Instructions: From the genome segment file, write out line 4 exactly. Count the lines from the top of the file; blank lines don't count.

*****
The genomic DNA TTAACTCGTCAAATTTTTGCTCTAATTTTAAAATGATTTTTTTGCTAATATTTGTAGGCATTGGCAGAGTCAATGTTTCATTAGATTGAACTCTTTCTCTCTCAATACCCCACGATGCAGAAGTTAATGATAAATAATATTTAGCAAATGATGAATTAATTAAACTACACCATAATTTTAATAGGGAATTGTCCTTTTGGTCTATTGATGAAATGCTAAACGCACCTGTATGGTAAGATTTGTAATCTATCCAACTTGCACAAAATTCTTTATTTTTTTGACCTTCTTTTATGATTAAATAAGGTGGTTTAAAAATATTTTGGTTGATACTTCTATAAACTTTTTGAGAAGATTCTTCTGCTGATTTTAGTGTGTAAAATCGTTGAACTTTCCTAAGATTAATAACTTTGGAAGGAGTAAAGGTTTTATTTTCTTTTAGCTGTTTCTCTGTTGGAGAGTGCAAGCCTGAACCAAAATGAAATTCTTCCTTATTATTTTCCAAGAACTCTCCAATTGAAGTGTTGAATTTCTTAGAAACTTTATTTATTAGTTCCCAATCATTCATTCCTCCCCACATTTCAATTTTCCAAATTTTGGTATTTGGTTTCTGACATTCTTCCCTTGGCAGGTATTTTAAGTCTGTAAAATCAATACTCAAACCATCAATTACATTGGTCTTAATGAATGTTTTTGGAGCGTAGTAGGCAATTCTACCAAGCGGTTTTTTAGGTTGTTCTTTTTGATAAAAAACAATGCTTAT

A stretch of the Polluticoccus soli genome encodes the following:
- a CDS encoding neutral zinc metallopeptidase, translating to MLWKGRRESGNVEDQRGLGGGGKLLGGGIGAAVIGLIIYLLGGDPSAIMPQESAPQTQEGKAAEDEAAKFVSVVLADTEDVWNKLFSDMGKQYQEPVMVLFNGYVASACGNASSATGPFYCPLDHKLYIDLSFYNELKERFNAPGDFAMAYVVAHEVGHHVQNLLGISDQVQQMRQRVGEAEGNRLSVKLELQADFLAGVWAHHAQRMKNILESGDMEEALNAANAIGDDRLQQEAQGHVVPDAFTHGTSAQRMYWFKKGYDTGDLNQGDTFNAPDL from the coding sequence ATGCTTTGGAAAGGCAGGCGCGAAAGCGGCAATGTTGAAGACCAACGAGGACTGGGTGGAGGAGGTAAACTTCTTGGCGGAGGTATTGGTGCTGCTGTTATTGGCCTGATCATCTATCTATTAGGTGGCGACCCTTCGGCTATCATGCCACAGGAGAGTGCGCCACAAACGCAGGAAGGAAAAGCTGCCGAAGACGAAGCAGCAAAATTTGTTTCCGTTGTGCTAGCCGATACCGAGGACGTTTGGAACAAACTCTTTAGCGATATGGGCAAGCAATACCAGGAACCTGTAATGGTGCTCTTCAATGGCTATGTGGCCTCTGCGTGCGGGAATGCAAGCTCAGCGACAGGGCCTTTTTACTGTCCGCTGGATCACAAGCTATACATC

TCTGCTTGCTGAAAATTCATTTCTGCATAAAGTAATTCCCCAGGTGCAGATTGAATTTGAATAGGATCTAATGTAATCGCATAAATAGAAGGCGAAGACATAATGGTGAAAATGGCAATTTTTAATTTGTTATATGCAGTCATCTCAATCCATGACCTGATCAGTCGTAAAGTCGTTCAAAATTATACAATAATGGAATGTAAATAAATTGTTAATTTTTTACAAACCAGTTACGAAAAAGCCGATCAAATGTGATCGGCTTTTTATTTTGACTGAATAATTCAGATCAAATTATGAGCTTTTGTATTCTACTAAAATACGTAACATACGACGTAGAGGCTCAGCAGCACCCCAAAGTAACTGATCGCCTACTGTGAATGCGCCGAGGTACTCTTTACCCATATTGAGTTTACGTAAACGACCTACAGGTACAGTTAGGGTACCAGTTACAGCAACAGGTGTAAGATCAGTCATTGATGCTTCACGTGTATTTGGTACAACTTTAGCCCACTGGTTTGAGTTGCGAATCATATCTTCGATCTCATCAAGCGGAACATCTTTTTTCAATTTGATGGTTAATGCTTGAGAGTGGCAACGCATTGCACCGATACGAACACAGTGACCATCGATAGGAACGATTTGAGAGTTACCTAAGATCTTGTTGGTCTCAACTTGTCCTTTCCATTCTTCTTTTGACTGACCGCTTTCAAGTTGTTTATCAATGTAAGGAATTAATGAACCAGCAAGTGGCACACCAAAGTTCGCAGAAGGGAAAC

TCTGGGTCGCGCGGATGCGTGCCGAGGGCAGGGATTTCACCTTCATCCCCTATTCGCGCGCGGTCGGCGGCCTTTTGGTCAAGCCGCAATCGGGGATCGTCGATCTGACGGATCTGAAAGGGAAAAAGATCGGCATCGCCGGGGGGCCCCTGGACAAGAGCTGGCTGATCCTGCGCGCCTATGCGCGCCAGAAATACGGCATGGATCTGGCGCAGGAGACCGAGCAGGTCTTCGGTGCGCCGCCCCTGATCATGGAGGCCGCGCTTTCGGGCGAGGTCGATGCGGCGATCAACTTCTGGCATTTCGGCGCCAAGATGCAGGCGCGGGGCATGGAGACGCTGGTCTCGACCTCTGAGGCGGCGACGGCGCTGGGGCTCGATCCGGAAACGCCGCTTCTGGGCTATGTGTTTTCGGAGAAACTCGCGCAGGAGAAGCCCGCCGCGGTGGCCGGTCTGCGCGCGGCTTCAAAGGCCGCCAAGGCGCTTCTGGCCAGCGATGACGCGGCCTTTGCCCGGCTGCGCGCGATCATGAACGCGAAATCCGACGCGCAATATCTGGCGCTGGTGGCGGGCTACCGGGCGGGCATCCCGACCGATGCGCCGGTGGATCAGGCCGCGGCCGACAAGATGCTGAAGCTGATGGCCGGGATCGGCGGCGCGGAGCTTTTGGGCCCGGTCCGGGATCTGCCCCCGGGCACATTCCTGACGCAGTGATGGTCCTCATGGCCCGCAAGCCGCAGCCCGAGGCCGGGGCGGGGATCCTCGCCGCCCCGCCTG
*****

TCTGCTTGCTGAAAATTCATTTCTGCATAAAGTAATTCCCCAGGTGCAGATTGAATTTGAATAGGATCTAATGTAATCGCATAAATAGAAGGCGAAGACATAATGGTGAAAATGGCAATTTTTAATTTGTTATATGCAGTCATCTCAATCCATGACCTGATCAGTCGTAAAGTCGTTCAAAATTATACAATAATGGAATGTAAATAAATTGTTAATTTTTTACAAACCAGTTACGAAAAAGCCGATCAAATGTGATCGGCTTTTTATTTTGACTGAATAATTCAGATCAAATTATGAGCTTTTGTATTCTACTAAAATACGTAACATACGACGTAGAGGCTCAGCAGCACCCCAAAGTAACTGATCGCCTACTGTGAATGCGCCGAGGTACTCTTTACCCATATTGAGTTTACGTAAACGACCTACAGGTACAGTTAGGGTACCAGTTACAGCAACAGGTGTAAGATCAGTCATTGATGCTTCACGTGTATTTGGTACAACTTTAGCCCACTGGTTTGAGTTGCGAATCATATCTTCGATCTCATCAAGCGGAACATCTTTTTTCAATTTGATGGTTAATGCTTGAGAGTGGCAACGCATTGCACCGATACGAACACAGTGACCATCGATAGGAACGATTTGAGAGTTACCTAAGATCTTGTTGGTCTCAACTTGTCCTTTCCATTCTTCTTTTGACTGACCGCTTTCAAGTTGTTTATCAATGTAAGGAATTAATGAACCAGCAAGTGGCACACCAAAGTTCGCAGAAGGGAAAC